By Elena Blanco, Summer Times Staff Writer
Puerto Rico Governor Ricardo Roselló has faced several crisis since he took office in January 2017, such as the economic crisis of the island, Hurricanes Irma and María and accusations of corruption and fraud within his cabinet. The most recent event is proving to be the biggest threat yet to Roselló: leaked private chats with his inner circle.
Last Thursday, July 11th, the non-profit journalism group Center of Investigative Journalism published 52 pages of conversations from a Telegram Chat. In these conversations, the governor used inappropriate language when referring to Melissa Mark-Viverito, an ex-councilwoman from New York City. The governor, who was on a flight back home from Europe when the chats were exposed, hosted a press conference that night and apologized for his behavior and expressions.
“I want to start off by apologizing for the expressions I made in a private chat,” Roselló said. “I am the governor of Puerto Rico, but I am also a human being with my faults and my virtues. I used that chat to release tensions, among other things, of 18 hour days. But of course, none of this justifies the words I have written.” He later continued to express how his intimacy and privacy was violated — and how he hopes no one has to go through that. He reiterated that there is a lot to be done on the island, and that he wouldn’t be resigning even though the island was already asking for it.
It was later known that there was a lot more to this chat, and on Saturday morning the 817 remaining pages were exposed. This part of the chat was much worse than the first few pages that were leaked. It included dark humor and sexist, misogynistic and homophobic comments from members of the group. It made Puerto Rican citizens even more furious. These conversations detailed efforts to manipulate public narratives, operations to discredit negative press coverage and criticism of opposition leaders.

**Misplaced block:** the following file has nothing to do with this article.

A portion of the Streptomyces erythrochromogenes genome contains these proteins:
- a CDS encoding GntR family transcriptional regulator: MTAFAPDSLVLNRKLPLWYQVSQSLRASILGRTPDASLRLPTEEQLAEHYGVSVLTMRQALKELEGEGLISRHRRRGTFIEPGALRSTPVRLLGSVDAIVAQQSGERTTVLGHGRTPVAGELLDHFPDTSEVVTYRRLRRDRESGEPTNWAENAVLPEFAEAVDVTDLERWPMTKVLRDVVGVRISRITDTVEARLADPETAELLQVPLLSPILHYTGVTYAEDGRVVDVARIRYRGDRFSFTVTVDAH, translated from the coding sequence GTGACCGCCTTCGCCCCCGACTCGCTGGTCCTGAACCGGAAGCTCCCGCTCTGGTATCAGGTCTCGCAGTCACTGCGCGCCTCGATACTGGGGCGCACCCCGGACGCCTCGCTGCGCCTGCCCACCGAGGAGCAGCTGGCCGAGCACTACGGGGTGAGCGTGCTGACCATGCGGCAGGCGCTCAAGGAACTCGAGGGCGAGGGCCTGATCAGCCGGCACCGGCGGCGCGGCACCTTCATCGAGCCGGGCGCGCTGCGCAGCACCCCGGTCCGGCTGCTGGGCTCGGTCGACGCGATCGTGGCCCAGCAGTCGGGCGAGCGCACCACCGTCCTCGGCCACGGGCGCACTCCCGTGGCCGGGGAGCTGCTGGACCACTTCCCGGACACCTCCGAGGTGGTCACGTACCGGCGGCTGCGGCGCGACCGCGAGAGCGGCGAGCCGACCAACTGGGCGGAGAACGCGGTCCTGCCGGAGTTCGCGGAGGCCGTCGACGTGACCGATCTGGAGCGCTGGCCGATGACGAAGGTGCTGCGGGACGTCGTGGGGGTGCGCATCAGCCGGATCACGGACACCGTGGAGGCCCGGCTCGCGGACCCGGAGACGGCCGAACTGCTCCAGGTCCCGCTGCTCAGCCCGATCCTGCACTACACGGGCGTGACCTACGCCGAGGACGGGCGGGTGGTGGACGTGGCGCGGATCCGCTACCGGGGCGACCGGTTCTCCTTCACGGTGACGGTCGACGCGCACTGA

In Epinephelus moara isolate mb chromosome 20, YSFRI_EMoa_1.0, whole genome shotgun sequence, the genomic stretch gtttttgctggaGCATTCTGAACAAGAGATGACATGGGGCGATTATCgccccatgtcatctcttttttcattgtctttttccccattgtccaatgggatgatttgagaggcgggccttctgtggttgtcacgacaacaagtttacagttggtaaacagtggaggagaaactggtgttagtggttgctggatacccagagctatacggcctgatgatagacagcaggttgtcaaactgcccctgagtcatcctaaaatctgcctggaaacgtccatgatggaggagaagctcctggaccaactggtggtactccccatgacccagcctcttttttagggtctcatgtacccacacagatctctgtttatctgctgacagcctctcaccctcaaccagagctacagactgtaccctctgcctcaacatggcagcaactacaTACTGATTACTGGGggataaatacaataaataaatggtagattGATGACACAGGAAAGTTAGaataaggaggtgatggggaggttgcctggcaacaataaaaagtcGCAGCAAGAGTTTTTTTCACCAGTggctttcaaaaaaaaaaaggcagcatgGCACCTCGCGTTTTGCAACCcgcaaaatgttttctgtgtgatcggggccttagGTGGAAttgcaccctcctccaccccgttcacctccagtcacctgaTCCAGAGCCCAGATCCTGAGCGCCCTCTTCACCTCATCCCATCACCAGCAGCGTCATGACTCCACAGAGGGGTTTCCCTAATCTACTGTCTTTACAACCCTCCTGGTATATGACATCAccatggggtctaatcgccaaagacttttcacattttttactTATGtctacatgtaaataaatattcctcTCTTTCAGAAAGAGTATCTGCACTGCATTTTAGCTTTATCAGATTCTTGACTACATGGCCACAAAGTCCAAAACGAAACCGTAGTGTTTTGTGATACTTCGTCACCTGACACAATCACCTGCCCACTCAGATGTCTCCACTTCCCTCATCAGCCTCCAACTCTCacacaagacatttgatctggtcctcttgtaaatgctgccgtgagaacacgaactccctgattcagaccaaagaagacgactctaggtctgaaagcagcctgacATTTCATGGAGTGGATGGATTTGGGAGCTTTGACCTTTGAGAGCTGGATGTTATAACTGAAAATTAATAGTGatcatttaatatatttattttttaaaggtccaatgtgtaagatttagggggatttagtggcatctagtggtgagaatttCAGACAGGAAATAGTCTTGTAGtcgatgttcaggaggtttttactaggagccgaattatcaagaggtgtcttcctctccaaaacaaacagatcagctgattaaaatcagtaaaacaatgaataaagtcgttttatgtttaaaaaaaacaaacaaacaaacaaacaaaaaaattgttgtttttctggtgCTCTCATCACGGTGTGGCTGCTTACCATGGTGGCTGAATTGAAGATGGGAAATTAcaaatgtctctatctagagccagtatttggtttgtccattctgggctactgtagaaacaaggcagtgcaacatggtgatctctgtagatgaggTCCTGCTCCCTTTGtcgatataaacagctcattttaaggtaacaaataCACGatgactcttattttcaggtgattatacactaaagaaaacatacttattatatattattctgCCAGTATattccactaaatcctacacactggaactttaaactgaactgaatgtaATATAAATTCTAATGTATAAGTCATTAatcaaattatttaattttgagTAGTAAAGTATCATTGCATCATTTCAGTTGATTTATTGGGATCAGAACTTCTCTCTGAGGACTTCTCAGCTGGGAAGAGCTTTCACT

The exposure of these conversations led to the resignation of 9 out of the 12 participants in the chat. Some who resigned were the Secretary of State, the Government Communications Advisor, and the governor’s representative before the Fiscal Supervision Board. But what made the people mad was that the governor; who wrote most of the inappropriate content in the chat, would not let go of his position. On Saturday night, hundreds showed up to La Fortaleza, the governor’s mansion, to protest for his resignation.
The general public took their anger to social media, and messages began to circle social media, calling people to a march; which would protest for the governor’s resignation on Monday, July 15th from the Capitolio to La Fortaleza. Groups of people who have left the island due to the economic crisis, also called for marches and protests in New York, Boston, Barcelona and many other cities around the world. On Monday afternoon just a few hours before the protest, #RickyRenuncia (which translates to #RickyResign) was #2 on Twitter’s USA trending page and #14 Worldwide. Puerto Rico caught the eye of the world and became international news, and everything was just starting; in fact, it still is.
Protests are becoming bigger and bigger each time; people have taken their anger to the streets and on Monday night the protests turned violent — there were 21 police officers hurt and 5 people arrested. Police officers threw tear gas and pepper spray, to which protesters answered with a fire on the narrow street. On Tuesday morning, it was confirmed private properties suffered damages and both private and historical buildings were vandalized near the governor’s mansion. These news have affected the island; major cruise companies have cancelled stopovers in Puerto Rico out of disruption from the protests which have taken place in Old San Juan, where La Fortaleza is located.
While the governor insists he will not resign, the call for protests is only growing. More people are joining the bandwagon and even public figures are promoting bigger protests in the coming days. While the future is unpredictable, there is one thing we certainly know: the Puerto Rican community has proven to be united in these difficult times, and don’t plan on stopping to fight for their island anytime soon.